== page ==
Thanksgiving is a weird holiday. We stopped getting together as an extended family before I was eight. Then until I was almost finished with high school, my parents, siblings, and occasionally my grandmother would go to Shoney’s for the buffet. My mother worked at Wal-Mart, and she obviously didn’t want to cook for a demanding family of varied tastes before being screamed at by customers who couldn’t find the TV or toy they “needed.” When I was home for Thanksgiving break from college, we went to Cracker Barrel as a family, and now as an adult, both my wife and I work jobs that keep us from having the day free to fill with turkey naps and pigskin snaps.
Don’t get me wrong, I will, and have, and will continue to make full-spread turkey dinners at random points during the year because nothing tastes better than a mouth stuffed to capacity with as many salty savory things plus cranberry sauce. The past two years, we have spent the day with my best friend’s family. They consider me another son, and my best friend has a love affair with gravy that I couldn’t begin to explain, plus, if I don’t have to cook or clean up everything, that is the best way to enjoy a feast by my standards. I just don’t have any special traditions or rules about the festivities themselves. As long as there is a plate of food for me at some point, I am a happy man.
Thanksgiving is about being thankful for what we have. And I have a plethora. I have three decades of memories of delicious meals past with a variety of people. I have loved ones, and friends and a career, a home, a future. I have things I never thought I would have before I transitioned. But what I am the most thankful for, is something that I find myself having pangs of guilt over. I am thankful I am here. I am thankful my name wasn’t read from a list on Wednesday.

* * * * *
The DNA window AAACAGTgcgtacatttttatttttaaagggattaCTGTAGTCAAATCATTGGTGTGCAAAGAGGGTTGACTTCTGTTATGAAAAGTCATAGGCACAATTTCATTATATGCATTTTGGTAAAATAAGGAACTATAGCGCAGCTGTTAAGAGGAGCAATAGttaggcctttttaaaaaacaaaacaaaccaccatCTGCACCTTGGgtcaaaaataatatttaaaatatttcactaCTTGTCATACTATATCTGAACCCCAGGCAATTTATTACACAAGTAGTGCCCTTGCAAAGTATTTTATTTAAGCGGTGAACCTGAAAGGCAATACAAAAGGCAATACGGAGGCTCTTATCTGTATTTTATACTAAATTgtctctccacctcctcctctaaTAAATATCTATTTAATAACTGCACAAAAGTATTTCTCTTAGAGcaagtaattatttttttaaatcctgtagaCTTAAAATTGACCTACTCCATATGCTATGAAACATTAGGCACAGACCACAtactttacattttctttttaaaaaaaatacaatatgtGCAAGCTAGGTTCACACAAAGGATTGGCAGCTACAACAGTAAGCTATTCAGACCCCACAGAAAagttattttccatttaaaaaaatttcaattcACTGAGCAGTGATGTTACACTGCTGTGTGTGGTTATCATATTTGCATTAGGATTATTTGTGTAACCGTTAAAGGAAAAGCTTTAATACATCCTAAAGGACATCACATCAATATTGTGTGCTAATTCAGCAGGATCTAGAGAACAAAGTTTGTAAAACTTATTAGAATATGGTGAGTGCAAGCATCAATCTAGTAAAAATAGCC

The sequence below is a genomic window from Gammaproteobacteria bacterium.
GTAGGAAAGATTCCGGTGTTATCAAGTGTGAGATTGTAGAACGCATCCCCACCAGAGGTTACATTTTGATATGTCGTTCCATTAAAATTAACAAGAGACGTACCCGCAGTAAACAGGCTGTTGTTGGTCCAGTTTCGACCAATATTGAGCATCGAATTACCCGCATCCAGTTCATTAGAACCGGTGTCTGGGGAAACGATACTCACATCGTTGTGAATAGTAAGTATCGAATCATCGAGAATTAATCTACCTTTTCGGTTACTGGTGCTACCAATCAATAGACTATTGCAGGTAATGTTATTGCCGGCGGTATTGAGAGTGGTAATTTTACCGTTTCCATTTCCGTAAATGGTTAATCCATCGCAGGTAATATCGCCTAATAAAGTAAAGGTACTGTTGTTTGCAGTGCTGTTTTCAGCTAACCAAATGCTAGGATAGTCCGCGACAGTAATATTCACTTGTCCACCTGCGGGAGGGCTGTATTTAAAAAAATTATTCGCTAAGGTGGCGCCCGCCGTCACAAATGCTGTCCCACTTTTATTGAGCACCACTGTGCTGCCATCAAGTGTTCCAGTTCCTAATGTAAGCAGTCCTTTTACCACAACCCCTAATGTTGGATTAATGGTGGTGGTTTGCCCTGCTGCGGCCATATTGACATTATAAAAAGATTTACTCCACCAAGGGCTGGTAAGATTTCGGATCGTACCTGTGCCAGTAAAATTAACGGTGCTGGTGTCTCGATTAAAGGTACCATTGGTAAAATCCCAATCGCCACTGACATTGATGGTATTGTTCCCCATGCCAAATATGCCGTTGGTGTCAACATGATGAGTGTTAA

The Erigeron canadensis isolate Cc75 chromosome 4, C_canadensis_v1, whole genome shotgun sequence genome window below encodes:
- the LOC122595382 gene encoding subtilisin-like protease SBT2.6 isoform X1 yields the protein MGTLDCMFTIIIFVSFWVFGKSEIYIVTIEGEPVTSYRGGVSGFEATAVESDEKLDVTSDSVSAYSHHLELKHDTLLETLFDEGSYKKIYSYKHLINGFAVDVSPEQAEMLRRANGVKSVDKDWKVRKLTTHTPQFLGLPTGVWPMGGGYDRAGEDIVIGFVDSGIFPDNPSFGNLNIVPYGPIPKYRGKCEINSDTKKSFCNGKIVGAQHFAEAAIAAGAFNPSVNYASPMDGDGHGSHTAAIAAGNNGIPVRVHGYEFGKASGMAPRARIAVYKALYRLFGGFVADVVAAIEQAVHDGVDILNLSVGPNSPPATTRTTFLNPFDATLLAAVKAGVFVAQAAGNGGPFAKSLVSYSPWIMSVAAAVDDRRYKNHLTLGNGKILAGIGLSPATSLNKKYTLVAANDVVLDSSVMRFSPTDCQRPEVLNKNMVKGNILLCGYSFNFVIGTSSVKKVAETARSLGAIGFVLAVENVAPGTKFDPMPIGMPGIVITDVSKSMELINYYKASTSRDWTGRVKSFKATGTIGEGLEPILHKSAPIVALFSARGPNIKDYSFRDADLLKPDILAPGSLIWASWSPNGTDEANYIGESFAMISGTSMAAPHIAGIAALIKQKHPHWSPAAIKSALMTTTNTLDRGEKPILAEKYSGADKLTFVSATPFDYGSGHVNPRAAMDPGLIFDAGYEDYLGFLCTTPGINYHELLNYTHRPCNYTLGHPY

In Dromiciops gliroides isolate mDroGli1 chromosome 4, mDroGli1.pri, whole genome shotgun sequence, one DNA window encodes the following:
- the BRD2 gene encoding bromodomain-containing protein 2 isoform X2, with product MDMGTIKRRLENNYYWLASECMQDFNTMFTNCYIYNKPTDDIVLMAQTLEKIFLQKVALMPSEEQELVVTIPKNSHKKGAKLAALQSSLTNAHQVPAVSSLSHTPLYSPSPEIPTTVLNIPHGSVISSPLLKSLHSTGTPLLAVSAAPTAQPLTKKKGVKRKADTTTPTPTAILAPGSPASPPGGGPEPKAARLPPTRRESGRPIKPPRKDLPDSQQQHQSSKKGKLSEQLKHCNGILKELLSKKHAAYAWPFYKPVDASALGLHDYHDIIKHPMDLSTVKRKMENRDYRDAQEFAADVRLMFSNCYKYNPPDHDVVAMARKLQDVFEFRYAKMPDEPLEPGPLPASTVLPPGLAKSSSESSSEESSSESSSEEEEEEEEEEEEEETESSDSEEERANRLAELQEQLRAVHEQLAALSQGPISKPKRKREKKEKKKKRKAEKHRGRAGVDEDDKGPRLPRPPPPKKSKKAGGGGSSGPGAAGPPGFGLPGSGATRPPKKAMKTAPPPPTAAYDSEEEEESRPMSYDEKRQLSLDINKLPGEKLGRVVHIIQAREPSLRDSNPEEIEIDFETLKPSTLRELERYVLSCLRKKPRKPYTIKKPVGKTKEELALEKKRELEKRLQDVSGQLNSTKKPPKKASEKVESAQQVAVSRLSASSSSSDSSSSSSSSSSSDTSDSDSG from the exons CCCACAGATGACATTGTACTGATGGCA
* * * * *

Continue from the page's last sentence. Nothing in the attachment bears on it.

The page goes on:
I just walked away for a few minutes after typing that, because the guilt is real, and typing it out just made it so much bigger. I don’t feel guilty for being alive. I am glad to be alive, as someone who had a suicide routine, being alive is an absolute honor that I am forever grateful for. What I feel guilty about is every single name that was read this week is someone who doesn’t get to have turkey with their family, or friends, or wish vegan options were better than roasted cabbage or cauliflower. That those names aren’t people who died peacefully in their beds at the end of a life well spent, they are people who died in fear, and anguish, and terror. For existing. For doing nothing more than I do when I get dressed and leave my house to go to work, or visit a friend, or catch a movie, to exist in a public world because we all have that inalienable right.
While I’m sitting at the table of a family who’s welcomed me into their home, I will be thinking of those who don’t get that opportunity. Not just those who have lost their families for living their truths, but those who won’t ever get a chance to reconcile, or start their own. Each and every empty plate at every holiday meal, not by choice, but because of someone else’s senseless violence. Because their lives were snuffed out by the hatred that says I don’t deserve a right to be here. Because for every day that I get to wake up and go out into the world, I am failing those who fought for me to have that opportunity if I forget them, and what their lives, and the sacrifices of such, have given me.
- Asher Kennedy is a writer, activist, trans-man and cis-nerd living an hour outside of Washington in the Eastern Panhandle of WV. He proudly serves on the board of Hagerstown Hopes (hagerstownhopesmd.org) and has been featured on RoleReboot (rolereboot.org) and is on twitter @ItsAsherK